“Open APIs will Advance Digital Saving and Loans Innovations. Under Include Everyone program, we believe that the more we promote OPEN API for identify (KYC), Data and Transaction use cases, the more we shall propel innovation to delivered financial services for the poor” remarks Innocent Kawooya CEO HiPipo.
In all Africa countries that have adopted digital financial services, Digital and mobile technologies make it possible to reach new customers with innovative, low-cost financial services. While this interconnection is feasible, the lack of a shared platform connecting all financial services players, means that financial providers have to build everything on their own which this raises costs.
Mojaloop as an open-source software for creating digital payments platforms that connect all customers, merchants, banks, and other financial providers in a country’s economy will make it cheaper for interoperability realization in all markets.
Being opensource, mojaloop is expected to grow robust and stable with community contributions while financial services players use the open-source software to help build digital, interoperable payments platforms that drive financial inclusion on a national, regional and continental scales.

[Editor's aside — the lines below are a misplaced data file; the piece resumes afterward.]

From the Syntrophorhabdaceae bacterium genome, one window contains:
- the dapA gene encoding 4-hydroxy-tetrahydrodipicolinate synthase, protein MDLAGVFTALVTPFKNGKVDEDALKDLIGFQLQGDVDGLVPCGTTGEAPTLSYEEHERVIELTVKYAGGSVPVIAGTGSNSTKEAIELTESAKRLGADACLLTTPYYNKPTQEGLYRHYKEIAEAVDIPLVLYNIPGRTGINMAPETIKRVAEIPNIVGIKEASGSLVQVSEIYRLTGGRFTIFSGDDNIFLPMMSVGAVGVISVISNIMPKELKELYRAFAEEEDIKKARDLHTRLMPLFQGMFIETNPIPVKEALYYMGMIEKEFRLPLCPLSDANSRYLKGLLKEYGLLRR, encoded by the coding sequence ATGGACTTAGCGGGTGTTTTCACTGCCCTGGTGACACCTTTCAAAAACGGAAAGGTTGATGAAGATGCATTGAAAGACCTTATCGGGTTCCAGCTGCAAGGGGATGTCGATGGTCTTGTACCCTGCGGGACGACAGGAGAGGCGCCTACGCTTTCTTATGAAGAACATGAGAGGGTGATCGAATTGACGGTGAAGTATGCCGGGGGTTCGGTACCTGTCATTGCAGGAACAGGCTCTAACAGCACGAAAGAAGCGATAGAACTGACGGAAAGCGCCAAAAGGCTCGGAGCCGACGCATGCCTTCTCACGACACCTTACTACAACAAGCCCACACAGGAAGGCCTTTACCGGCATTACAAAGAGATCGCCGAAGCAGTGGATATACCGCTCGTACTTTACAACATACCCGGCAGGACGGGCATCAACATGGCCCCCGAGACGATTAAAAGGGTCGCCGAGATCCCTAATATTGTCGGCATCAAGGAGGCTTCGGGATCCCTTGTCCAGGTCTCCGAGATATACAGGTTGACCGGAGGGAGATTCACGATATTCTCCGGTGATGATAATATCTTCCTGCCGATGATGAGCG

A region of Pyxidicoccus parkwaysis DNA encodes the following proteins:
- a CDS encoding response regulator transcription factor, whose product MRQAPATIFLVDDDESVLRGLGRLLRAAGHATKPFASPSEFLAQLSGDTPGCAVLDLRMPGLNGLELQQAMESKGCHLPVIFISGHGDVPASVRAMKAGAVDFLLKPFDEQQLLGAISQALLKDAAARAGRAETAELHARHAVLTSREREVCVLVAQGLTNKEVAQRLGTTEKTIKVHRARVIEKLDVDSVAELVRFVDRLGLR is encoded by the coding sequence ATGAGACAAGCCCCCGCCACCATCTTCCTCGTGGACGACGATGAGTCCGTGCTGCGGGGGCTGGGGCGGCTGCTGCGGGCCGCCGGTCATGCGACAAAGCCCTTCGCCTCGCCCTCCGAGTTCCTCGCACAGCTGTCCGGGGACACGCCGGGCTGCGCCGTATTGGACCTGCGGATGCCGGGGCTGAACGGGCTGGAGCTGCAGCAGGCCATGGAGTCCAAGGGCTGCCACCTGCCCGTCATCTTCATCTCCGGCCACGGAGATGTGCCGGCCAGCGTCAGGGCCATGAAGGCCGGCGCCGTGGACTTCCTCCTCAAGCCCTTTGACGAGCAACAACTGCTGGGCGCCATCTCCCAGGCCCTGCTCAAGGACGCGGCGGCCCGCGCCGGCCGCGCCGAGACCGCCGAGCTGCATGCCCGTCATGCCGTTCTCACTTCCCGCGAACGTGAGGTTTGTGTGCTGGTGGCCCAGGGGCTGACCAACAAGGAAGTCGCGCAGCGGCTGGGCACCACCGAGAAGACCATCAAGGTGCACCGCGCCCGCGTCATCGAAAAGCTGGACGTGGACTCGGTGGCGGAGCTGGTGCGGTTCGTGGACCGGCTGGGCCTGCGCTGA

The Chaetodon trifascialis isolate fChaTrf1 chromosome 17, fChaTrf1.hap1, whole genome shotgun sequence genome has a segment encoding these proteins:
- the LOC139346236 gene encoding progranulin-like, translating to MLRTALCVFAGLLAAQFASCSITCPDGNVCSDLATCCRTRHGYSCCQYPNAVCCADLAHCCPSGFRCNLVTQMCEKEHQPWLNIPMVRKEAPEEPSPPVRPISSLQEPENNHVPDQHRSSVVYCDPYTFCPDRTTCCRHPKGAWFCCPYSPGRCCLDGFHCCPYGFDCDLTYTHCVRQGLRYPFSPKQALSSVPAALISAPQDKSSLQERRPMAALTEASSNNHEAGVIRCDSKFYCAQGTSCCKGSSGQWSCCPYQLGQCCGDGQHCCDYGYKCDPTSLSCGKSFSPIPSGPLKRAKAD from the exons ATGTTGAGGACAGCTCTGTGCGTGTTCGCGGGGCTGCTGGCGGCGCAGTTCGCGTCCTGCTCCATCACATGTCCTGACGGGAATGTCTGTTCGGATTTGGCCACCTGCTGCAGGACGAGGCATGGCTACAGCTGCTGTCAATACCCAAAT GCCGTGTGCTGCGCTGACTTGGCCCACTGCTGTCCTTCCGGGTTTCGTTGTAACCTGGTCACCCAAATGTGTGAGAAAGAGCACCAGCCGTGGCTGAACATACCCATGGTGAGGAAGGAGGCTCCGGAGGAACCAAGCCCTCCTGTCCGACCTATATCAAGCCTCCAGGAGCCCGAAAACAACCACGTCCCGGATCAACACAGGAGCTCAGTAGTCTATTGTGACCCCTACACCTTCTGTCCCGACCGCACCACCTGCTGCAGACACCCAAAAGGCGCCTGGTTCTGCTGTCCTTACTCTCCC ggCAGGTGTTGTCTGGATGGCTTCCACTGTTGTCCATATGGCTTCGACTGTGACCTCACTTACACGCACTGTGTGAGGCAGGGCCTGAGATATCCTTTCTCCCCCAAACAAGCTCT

Majoolop based platforms will enable seamless, low-cost transactions between individual users, merchants, banks, providers, and even government offices – helping connect poor customers with everyone else in the digital economy.
Mojaloop grew out of principles set forth by the Financial Services for the Poor team at the Bill & Melinda Gates Foundation. With support and funding from the Bill & Melinda Gates Foundation, Mojaloop was designed by a team of leading tech and fintech companies: Ripple, Dwolla, ModusBox, Software Group and Crosslake Technologies.
As part of our Include Everyone Program and as contributors in the open source community. HiPipo will spearhead outreach programs to popularize Mojaloop and promote its adoption at different national levels. Innocent Kayoowa CEO of HiPipo noted that unless individuals, fintechs and all concerned parties on the African continent take on the challenge and mantle of promoting practical projects and product such as Mojaloop that promote interoperability, the cost of financial services will remain on the higher side hindering many of the poor to actively participate and be financially included.
An estimated 2 billion working-age adults – more than half of the world’s total adult population – do not have an account at a formal financial institution. Financial inclusion efforts seek to ensure that all individuals households and businesses, regardless of income level, have access to and can effectively use the appropriate financial services they need to improve their lives. The benefits of financial inclusion are not only significant for individuals but for economies as well. Financial inclusion is linked to a country’s economic and social development and plays a role in reducing extreme poverty.